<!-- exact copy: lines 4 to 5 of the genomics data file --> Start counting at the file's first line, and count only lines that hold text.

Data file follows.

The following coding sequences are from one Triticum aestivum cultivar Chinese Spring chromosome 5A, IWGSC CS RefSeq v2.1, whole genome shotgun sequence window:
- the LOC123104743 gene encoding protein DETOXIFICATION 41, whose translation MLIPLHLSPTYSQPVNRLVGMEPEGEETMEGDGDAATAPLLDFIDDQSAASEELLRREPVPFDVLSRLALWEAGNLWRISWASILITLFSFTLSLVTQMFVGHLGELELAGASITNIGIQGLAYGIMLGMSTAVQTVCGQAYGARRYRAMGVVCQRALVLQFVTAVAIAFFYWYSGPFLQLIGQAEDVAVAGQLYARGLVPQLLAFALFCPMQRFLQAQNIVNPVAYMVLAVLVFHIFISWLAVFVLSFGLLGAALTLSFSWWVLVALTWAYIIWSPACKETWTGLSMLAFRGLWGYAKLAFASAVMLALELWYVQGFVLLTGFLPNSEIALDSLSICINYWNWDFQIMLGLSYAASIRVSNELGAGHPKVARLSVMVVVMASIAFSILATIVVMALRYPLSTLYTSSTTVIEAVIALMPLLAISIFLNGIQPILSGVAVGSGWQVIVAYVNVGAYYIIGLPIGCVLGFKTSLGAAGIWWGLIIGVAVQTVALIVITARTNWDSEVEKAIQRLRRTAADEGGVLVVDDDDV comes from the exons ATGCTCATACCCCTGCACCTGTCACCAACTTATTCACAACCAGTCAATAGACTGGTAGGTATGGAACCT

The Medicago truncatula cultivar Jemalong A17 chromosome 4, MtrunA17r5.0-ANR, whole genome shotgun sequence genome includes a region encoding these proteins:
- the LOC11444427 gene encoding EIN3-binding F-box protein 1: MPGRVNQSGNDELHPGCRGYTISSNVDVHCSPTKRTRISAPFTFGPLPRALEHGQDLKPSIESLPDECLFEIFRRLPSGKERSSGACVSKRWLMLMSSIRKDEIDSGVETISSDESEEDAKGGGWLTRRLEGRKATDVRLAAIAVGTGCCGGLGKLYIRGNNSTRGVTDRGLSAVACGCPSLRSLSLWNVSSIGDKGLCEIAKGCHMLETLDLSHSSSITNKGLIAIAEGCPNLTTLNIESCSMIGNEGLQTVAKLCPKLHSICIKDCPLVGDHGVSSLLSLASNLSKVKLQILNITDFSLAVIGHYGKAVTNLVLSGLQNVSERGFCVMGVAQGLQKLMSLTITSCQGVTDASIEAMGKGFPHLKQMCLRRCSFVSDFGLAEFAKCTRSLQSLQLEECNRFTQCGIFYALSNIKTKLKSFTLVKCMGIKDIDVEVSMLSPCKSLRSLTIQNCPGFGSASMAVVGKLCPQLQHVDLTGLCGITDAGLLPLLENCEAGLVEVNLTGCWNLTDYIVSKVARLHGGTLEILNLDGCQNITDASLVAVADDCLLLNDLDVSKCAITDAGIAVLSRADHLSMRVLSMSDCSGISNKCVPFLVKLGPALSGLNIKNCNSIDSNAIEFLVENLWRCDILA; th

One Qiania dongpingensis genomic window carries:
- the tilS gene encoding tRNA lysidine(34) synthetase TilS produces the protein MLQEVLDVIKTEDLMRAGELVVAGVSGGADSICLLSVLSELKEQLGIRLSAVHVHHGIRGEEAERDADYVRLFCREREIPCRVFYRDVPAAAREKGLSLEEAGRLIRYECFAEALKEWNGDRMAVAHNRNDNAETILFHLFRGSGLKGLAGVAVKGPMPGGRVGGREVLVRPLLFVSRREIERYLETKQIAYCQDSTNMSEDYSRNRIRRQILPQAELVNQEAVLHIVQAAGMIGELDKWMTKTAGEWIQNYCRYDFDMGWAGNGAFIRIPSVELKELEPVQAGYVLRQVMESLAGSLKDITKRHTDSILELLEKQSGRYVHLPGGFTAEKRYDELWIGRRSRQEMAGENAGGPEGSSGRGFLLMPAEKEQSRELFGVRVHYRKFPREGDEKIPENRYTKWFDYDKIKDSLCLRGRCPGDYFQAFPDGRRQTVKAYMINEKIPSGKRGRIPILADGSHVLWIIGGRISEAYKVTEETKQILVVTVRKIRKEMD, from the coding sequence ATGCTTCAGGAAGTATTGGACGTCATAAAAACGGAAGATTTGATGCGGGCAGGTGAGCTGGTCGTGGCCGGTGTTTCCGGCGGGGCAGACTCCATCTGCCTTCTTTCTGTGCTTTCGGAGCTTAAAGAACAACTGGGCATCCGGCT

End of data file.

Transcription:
- the LOC11444427 gene encoding EIN3-binding F-box protein 1: MPGRVNQSGNDELHPGCRGYTISSNVDVHCSPTKRTRISAPFTFGPLPRALEHGQDLKPSIESLPDECLFEIFRRLPSGKERSSGACVSKRWLMLMSSIRKDEIDSGVETISSDESEEDAKGGGWLTRRLEGRKATDVRLAAIAVGTGCCGGLGKLYIRGNNSTRGVTDRGLSAVACGCPSLRSLSLWNVSSIGDKGLCEIAKGCHMLETLDLSHSSSITNKGLIAIAEGCPNLTTLNIESCSMIGNEGLQTVAKLCPKLHSICIKDCPLVGDHGVSSLLSLASNLSKVKLQILNITDFSLAVIGHYGKAVTNLVLSGLQNVSERGFCVMGVAQGLQKLMSLTITSCQGVTDASIEAMGKGFPHLKQMCLRRCSFVSDFGLAEFAKCTRSLQSLQLEECNRFTQCGIFYALSNIKTKLKSFTLVKCMGIKDIDVEVSMLSPCKSLRSLTIQNCPGFGSASMAVVGKLCPQLQHVDLTGLCGITDAGLLPLLENCEAGLVEVNLTGCWNLTDYIVSKVARLHGGTLEILNLDGCQNITDASLVAVADDCLLLNDLDVSKCAITDAGIAVLSRADHLSMRVLSMSDCSGISNKCVPFLVKLGPALSGLNIKNCNSIDSNAIEFLVENLWRCDILA; th

One Qiania dongpingensis genomic window carries: